Sep. 12, 2001


by D. H. Lawrence

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Poem: "Piano," by D.H. Lawrence from The Complete Poems of D.H. Lawrence (Viking/Penguin Press).


Softly, in the dusk, a woman is singing to me;
Taking me back down the vista of years, till I see
A child sitting under the piano, in the boom of the tingling strings
And pressing the small, poised feet of a mother who smiles as she sings.

In spite of myself, the insidious mastery of song
Betrays me back, till the heart of me weeps to belong
To the old Sunday evenings at home, with winter outside
And hymns in the cosy parlour, the tinkling piano our guide.

So now it is vain for the singer to burst into clamour
With the great black piano appassionato. The glamour
Of childish days is upon me, my manhood is cast
Down in the flood of remembrance, I weep like a child for the past.

It was on this day in 1876 that the first workable typewriter was sold to customers. The machine was invented by Christopher Sholes, of Milwaukee, who sold the patent to Remington & Sons, the gunsmiths, in 1874. The earliest Remington typewriters only had capital letters, and since the typing took place underneath the cylinder, the typist had to lift the carriage to see what he'd done. Mark Twain bought one and was the first author to submit a typed manuscript to a publisher.

It's the birthday of Michael Ondaatje, born in Ceylon, now Sri Lanka (1943). He wrote a book called Running in the Family, a fictionalized account of life in Ceylon. He moved with his mother to England when he was 11 and then to Canada in 1962, where he settled in Toronto. He is known most widely for his novel The English Patient, which won the Booker Prize in 1992. His most recent novel was Anil's Ghost (2000).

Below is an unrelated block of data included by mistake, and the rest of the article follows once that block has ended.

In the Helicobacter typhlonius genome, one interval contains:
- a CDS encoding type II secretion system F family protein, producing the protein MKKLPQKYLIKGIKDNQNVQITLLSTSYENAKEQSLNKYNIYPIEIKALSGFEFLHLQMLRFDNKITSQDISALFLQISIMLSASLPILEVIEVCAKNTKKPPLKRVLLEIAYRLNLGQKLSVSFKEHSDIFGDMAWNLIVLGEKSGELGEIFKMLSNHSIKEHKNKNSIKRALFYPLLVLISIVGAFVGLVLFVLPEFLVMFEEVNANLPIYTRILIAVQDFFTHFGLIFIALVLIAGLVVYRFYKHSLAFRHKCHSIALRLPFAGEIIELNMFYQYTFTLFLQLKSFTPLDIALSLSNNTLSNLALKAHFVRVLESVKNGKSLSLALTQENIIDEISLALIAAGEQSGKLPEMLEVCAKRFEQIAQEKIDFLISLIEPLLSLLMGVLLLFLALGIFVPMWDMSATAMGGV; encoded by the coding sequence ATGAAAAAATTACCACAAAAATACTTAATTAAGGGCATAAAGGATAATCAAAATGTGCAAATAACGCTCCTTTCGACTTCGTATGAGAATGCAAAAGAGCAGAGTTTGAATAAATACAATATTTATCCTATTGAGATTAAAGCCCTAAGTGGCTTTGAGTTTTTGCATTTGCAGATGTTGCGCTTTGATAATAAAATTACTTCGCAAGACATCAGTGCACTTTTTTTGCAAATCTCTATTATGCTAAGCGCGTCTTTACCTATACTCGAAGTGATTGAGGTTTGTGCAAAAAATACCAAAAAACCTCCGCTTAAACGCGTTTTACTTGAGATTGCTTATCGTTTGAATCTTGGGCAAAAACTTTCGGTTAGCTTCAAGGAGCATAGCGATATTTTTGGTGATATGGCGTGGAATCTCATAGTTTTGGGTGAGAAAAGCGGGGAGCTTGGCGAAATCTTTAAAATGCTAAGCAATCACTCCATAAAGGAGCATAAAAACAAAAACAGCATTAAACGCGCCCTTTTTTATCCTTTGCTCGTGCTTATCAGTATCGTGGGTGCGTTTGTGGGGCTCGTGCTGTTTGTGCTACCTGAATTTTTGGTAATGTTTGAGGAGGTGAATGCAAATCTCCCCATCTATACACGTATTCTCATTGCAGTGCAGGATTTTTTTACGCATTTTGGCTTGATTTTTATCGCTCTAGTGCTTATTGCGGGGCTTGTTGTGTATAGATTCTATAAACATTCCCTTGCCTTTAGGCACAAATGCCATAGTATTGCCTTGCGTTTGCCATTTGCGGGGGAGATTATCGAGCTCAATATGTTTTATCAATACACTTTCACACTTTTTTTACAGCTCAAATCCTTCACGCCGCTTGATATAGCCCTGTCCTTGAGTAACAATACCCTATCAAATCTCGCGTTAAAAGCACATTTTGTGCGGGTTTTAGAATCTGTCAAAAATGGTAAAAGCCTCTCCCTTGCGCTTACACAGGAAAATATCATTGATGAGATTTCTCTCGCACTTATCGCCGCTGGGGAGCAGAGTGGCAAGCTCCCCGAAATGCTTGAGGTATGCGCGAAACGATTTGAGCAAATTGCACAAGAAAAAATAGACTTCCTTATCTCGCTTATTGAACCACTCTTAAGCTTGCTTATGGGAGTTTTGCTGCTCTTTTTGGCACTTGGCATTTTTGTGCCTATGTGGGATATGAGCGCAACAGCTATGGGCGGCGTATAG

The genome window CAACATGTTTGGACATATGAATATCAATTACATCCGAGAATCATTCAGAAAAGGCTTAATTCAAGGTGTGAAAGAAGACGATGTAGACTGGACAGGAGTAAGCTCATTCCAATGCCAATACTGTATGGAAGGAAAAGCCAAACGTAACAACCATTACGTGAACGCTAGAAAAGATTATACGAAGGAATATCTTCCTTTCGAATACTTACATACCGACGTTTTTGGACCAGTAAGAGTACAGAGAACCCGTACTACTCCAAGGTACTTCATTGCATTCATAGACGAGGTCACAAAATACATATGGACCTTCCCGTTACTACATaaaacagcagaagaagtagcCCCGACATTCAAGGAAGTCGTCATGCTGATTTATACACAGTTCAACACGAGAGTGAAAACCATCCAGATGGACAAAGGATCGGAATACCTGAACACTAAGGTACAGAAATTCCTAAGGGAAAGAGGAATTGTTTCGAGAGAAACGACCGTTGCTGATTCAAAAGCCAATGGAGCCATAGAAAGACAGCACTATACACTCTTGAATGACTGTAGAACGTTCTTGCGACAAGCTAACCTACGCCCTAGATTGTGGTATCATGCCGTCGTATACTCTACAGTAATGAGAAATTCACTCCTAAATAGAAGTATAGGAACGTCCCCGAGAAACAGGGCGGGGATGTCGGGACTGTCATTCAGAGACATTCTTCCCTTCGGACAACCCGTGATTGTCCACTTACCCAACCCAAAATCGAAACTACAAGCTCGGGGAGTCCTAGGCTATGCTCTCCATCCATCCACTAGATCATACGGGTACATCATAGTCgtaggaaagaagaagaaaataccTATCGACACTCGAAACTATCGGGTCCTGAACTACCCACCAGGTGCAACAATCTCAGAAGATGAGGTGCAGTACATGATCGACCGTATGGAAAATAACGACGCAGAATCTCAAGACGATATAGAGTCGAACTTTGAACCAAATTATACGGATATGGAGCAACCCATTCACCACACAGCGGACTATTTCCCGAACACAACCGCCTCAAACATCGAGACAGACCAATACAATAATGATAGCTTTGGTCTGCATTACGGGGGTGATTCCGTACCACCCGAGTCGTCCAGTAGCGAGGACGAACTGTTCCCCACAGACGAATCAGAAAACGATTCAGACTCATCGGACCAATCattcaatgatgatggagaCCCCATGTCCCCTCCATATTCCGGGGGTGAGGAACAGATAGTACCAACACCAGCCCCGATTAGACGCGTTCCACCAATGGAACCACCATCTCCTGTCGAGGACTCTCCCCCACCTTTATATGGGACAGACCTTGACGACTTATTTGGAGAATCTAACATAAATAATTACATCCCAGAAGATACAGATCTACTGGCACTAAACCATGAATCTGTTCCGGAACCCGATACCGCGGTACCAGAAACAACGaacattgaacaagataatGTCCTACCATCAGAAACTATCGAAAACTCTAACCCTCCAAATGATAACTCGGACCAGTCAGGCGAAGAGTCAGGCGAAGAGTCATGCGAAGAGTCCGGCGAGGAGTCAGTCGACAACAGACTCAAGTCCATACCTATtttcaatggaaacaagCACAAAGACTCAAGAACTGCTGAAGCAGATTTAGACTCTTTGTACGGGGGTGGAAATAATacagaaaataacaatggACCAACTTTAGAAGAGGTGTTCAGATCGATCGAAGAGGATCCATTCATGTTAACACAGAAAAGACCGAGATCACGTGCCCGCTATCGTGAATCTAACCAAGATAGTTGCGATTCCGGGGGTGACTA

It's the birthday of novelist and short story writer Kristin Hunter, born in Philadelphia (1931), known for her satirical portrayal of race relations in the black ghetto. Her novel, The Landlord (1966), concerns the reforming of a young rich white slumlord by an eccentric collection of tenants living in a building he owns. Kristin Hunter, who said: "I marvel at the many ways we, as black people, bend but do not break in order to survive. This astonishes me, and what excites me I write about. Every one of us is a wonder. Every one of us has a story," and "Read all you can 'till you're 20, live all you can 'till you're 30, and write all you can after that.

It's the birthday of singer George Jones, born in Saratoga, Texas (1931), who started making records in 1955 with the song Why, Baby, Why:

I caught you honky-tonkin' with my best friend
The thing to do was leave you but I should've left then
Now I'm too old to leave you but I still get sore
When you come home feelin' for the knob on the door.

It's the birthday of Henry Louis Mencken, in Baltimore (1880), who wrote for the Baltimore Sun for most of his life, and also for two magazines, The Smart Set, and American Mercury, which he and George Nathan founded in 1924. Mencken was famous in the 20s and 30s for his merciless lampoons of American middle-class culture, or what he called the American "Booboisie."

It's the birthday of Charles Dudley Warner, born in Plainfield, Massachusetts, (1829), a friend of Mark Twain's and best known today for his collaboration with Twain, in 1873, on the book The Gilded Age.

It's the birthday of the publisher Alfred Knopf, in New York City (1892). He toured Europe after college and was impressed by the quality of the physical books produced there and came back to New York determined to be a publisher, and in 1915, when he was 23, along with his wife, Blanche Wolfe, he started Alfred A. Knopf, Publisher.

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